motor-unit-structure

Figure 1: The motor unit structure, including the motor neuron, muscle fibers and motor endplates (photo adapted from Konrad).

Motor units consist of muscle fibers. There are different types of fibers, but within a given motor unit all fibers are of the same type. Based on contractile speed, muscle fibers can be either fast-twitch or slow-twitch. Muscle fibers are not only distinguished by their speed of contraction, but also by their fatigue characteristics. Slow-twitch fibers tend to be resistant to fatigue, while fast-twitch fibers fatigue quickly. Generally, fibers are categorized as Type I (slow, fatigue-resistant), type IIA (fast, moderately fatigable) and type IIB (very fast, highly fatigable).5

What are the characteristics of an EMG signal? 

EMG measures the sum of the electrical activity of multiple motor units; these are the motor unit action potentials (MUAPs).6 This is observed as a bipolar signal with a symmetric distribution of positive and negative amplitudes (mean value equals zero).7 Raw EMG spikes are of random shape.7 The observed signal is influenced by the recruitment of the motor units and their firing frequency, as shown in Figure 2.7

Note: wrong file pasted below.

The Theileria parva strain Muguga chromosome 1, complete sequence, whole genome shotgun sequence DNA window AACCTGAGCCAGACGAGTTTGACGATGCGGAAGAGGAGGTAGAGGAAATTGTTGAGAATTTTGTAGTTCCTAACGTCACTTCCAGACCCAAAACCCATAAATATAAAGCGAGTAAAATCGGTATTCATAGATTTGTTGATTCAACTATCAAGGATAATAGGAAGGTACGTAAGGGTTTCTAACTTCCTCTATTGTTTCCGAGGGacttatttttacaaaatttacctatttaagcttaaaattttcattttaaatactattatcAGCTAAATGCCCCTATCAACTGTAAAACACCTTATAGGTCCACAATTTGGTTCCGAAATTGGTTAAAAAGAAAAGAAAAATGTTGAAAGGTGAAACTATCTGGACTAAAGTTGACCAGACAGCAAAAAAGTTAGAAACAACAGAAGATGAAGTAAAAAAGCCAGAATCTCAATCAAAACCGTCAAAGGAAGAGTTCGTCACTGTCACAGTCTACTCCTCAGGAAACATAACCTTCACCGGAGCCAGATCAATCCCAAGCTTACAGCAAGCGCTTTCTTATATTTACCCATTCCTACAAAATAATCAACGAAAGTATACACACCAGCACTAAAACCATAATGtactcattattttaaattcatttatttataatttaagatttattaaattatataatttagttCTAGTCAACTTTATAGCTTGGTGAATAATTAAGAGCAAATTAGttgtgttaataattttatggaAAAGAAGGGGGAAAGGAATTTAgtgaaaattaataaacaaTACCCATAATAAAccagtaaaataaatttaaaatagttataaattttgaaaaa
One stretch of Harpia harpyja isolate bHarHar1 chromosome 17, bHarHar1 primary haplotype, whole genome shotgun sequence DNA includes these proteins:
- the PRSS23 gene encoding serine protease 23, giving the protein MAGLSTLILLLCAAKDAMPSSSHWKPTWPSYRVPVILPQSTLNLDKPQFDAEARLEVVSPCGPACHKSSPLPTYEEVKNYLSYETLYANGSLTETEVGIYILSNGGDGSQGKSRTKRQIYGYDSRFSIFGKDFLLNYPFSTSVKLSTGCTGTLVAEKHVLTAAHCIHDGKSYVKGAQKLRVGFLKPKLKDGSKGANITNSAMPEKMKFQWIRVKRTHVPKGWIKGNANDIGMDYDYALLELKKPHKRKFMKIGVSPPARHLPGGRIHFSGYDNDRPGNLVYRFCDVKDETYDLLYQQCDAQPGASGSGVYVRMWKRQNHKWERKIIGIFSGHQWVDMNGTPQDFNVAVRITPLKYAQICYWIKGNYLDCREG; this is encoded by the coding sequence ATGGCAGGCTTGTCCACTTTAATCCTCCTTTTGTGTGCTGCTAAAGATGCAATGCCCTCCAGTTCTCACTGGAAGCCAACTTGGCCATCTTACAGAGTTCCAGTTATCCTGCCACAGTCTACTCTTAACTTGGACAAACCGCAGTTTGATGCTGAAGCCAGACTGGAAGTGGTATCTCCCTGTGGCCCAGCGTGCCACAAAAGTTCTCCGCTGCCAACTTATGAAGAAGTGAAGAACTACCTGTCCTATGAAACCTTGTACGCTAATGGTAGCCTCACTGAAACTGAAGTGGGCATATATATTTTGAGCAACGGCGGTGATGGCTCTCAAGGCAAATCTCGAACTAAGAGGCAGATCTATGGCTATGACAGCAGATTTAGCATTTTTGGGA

The amplitude range of an EMG signal is 0-10 mV (-5 to +5) before amplification.3 The amplitude has the potential to provide a measure of the magnitude of muscle force, but this relationship is complicated by both the character of the measured EMG and the muscle mechanics.8 Typically, the frequency of an EMG signal ranges between 6 and 500 Hz, showing the most frequency power between 20 and 250 Hz.7 An EMG signal is influenced by the firing rate of the motor units, which, in most conditions, fire in the frequency region of 0 to 20 Hz.3

Figure2

Figure 2: Visualization of the influence of the motor unit firing and recruitment on the superposed surface EMG signal.7

What is maximum voluntary contraction (MVC)?